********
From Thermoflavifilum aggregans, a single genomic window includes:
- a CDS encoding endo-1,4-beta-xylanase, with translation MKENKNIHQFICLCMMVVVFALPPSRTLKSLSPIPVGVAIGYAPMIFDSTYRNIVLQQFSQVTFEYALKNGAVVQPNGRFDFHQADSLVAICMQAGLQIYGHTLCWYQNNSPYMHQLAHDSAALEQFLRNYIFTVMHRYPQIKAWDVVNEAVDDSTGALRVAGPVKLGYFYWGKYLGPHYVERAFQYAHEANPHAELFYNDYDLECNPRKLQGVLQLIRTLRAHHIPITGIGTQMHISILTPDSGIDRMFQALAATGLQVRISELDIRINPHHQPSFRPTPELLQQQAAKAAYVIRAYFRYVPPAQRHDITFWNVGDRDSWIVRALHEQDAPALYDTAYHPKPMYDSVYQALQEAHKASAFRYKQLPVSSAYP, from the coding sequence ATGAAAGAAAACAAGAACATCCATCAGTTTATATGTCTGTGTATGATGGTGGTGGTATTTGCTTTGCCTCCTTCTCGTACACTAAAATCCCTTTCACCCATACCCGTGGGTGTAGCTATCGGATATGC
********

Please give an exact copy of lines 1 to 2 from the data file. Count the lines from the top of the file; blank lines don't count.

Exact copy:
From Thermoflavifilum aggregans, a single genomic window includes:
- a CDS encoding endo-1,4-beta-xylanase, with translation MKENKNIHQFICLCMMVVVFALPPSRTLKSLSPIPVGVAIGYAPMIFDSTYRNIVLQQFSQVTFEYALKNGAVVQPNGRFDFHQADSLVAICMQAGLQIYGHTLCWYQNNSPYMHQLAHDSAALEQFLRNYIFTVMHRYPQIKAWDVVNEAVDDSTGALRVAGPVKLGYFYWGKYLGPHYVERAFQYAHEANPHAELFYNDYDLECNPRKLQGVLQLIRTLRAHHIPITGIGTQMHISILTPDSGIDRMFQALAATGLQVRISELDIRINPHHQPSFRPTPELLQQQAAKAAYVIRAYFRYVPPAQRHDITFWNVGDRDSWIVRALHEQDAPALYDTAYHPKPMYDSVYQALQEAHKASAFRYKQLPVSSAYP, from the coding sequence ATGAAAGAAAACAAGAACATCCATCAGTTTATATGTCTGTGTATGATGGTGGTGGTATTTGCTTTGCCTCCTTCTCGTACACTAAAATCCCTTTCACCCATACCCGTGGGTGTAGCTATCGGATATGC